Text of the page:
Since PHP extensions are no longer written in the Zend API, other PHP implementations, such as Roadsend, Project Zero, Phalanger and Quercus should be reuse the libraries without difficulty. In addition, if the coupling is between the interpreter and its components is simple enough, it may be possible for other implementations to be slotted in directly. However, though this would be a nice side-effect, it should probably not be considered a priority.

Note that the design described requires the Zend engine to generate interfacing code from the phpni specification. Other implementations would be required to generate their own code for this interface.

Input from other PHP implementations:

  • Project Zero
  • phc
    • Involved
  • Roadsend
    • TODO
  • Phalanger
    • TODO
  • Quercus
    • TODO

Problems with current design

As the design progresses, problems will be identified, which must be solved. This section will keep track of them:

Problems to be dealt with

  • Strings:
    • Who will be responsible for freeing passed memory?
  • Arrays
    • It is likely that each implementation will have to implement their own array extension (the term “extension” is probably misleading for something so fundamental to the language).

Problems solved

  • Performance of say, pointer arithmetic, will suffer
    • With the basic design (v1.0), it should be simple to put a C layer above the C library, and wrap that instead.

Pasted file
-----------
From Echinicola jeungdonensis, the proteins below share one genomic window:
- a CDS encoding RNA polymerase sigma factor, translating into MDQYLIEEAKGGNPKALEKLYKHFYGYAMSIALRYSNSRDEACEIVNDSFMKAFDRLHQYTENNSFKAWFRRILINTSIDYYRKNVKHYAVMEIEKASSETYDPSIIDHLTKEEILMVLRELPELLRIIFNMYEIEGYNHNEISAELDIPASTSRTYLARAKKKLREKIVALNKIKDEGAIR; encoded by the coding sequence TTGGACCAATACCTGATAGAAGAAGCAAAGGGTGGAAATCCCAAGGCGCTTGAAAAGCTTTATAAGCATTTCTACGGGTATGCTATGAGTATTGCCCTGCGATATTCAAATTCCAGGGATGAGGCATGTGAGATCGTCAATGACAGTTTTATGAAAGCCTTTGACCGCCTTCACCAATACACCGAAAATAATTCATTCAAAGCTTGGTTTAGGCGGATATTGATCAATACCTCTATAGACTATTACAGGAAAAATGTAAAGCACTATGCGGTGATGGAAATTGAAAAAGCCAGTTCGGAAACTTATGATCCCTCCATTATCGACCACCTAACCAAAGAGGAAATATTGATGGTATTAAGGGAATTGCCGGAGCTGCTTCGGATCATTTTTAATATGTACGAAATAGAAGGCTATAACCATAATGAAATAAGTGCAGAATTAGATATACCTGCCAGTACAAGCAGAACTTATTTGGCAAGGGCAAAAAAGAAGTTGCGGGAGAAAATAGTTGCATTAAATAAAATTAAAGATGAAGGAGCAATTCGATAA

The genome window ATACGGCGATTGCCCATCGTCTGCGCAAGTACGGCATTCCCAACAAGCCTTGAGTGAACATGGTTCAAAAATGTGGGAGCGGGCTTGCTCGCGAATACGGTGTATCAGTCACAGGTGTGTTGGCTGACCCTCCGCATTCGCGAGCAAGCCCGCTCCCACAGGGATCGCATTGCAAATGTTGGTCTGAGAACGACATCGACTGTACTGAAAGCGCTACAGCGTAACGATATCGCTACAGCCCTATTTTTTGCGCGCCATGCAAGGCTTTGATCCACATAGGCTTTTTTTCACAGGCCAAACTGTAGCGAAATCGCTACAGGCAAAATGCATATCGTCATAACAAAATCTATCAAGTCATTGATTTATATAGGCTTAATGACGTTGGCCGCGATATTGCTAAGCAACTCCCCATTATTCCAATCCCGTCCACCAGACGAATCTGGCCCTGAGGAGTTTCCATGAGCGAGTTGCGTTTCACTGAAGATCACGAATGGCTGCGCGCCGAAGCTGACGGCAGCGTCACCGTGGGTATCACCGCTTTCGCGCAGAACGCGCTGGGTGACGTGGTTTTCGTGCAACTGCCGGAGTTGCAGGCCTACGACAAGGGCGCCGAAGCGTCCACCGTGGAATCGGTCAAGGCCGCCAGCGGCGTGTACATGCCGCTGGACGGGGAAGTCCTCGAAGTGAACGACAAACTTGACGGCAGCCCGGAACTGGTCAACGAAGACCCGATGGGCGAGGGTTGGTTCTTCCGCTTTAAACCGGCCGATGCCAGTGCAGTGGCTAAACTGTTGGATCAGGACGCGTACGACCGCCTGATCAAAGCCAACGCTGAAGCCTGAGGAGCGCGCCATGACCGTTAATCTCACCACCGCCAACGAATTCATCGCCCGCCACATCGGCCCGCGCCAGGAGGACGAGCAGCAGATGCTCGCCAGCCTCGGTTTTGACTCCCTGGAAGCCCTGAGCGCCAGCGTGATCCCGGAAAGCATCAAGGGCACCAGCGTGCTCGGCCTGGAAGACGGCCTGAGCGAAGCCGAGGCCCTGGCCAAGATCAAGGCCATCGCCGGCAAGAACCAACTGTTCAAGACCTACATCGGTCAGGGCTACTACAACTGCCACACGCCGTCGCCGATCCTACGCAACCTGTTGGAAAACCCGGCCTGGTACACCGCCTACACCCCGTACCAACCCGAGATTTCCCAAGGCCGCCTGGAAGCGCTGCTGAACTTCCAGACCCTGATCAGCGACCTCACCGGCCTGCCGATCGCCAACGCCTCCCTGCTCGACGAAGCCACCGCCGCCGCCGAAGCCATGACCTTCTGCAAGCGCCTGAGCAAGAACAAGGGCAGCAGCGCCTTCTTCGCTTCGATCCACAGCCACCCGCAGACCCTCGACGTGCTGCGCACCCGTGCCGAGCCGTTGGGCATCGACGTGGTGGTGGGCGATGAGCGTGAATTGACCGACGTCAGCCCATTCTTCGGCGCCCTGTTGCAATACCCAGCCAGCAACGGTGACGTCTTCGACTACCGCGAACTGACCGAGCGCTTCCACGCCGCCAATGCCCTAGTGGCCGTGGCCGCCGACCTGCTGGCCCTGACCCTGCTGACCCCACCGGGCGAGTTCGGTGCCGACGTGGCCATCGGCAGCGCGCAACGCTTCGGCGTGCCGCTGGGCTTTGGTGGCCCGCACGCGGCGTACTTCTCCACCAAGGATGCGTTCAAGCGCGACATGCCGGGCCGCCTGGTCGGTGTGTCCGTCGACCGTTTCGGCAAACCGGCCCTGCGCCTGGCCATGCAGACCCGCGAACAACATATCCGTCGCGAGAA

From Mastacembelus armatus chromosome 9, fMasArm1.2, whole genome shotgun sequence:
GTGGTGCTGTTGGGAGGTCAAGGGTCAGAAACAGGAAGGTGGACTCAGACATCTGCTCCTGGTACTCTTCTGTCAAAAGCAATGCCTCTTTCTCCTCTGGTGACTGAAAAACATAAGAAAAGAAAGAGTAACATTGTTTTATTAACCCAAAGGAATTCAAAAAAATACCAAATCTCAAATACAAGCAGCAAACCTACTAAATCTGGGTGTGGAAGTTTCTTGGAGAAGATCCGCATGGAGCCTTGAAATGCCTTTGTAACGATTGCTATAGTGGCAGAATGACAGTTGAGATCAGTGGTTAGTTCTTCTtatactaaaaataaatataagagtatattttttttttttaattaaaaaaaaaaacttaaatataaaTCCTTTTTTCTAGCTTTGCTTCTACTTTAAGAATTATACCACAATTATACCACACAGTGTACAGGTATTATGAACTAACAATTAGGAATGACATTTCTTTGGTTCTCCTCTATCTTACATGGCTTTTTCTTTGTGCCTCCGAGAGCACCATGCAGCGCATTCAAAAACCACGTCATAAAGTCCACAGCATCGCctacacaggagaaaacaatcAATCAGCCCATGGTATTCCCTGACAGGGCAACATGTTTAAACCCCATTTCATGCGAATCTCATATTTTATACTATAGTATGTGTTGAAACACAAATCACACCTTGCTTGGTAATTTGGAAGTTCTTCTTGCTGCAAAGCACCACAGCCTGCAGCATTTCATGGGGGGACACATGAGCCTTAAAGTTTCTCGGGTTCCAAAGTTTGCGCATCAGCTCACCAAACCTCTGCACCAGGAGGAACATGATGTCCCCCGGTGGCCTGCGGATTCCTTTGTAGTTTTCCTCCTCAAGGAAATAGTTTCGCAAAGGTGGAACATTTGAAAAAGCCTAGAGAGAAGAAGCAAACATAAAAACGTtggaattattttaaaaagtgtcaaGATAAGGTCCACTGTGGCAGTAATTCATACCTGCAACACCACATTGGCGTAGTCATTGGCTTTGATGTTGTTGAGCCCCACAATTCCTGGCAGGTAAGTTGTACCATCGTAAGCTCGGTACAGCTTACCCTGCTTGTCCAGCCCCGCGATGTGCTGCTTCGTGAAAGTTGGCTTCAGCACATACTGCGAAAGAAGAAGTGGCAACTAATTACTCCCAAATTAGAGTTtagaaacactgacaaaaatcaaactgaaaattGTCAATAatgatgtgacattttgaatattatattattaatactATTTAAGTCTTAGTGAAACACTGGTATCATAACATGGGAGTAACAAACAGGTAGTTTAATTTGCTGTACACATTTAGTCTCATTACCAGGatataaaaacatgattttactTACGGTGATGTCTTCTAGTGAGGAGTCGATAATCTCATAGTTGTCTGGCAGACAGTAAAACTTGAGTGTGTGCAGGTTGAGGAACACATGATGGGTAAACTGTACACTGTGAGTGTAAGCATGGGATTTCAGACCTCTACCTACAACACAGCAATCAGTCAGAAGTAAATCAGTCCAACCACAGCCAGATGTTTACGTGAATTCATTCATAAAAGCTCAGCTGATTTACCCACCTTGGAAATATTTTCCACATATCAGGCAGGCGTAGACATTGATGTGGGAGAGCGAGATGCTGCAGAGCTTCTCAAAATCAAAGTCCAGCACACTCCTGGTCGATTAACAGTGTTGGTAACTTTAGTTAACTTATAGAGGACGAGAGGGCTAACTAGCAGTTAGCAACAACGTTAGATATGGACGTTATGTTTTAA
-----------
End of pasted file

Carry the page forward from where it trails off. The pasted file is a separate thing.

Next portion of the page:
• strings:
    • representing length
      • The php_string structure created on the C side should have a length
    • mutability
      • The php_string structure created on the C side should either be of type mutable_string/immutable_string, or have a mutable flag.
      • Does the implementation have to respect this too? Probably.
    • Unicode
      • This should come for free?

Similar projects


phpni differs from many of these in that it is designed not to add new features, but instead to replace an existing facility - the ability to call C libraries. As such, dynamic linking is not part of the spec.


There is no reason we shouldn't reuse these, if they fit the bill.

Project Plan

This is a simple design. In reality, it would need to be prototyped to determine whether this makes sense for every use case, and that there would be little sacrificed to make it work. The work on it should probably progress in roughly the following order:

  • Discuss requirements with other PHP implementations
  • Prototype a single library
    • perhaps readline?
    • Manually write interface code between phpni code and the PHP code.
    • Look at other implementations, in particular JNI
  • Write a utility to generate the interface code automatically for the Zend engine
    • Using SWIG?
    • Test 5 or 6 libraries
    • Test more complicated functionality
  • Work with other implementations to prototype the same
  • Convert entire set of PHP extensions
  • At some point we'll need to get consensus from PHP-internals developers that this is a good idea, and a commitment to use it.
rfc/php_native_interface.txt · Last modified: 2011/04/06 12:59 (external edit)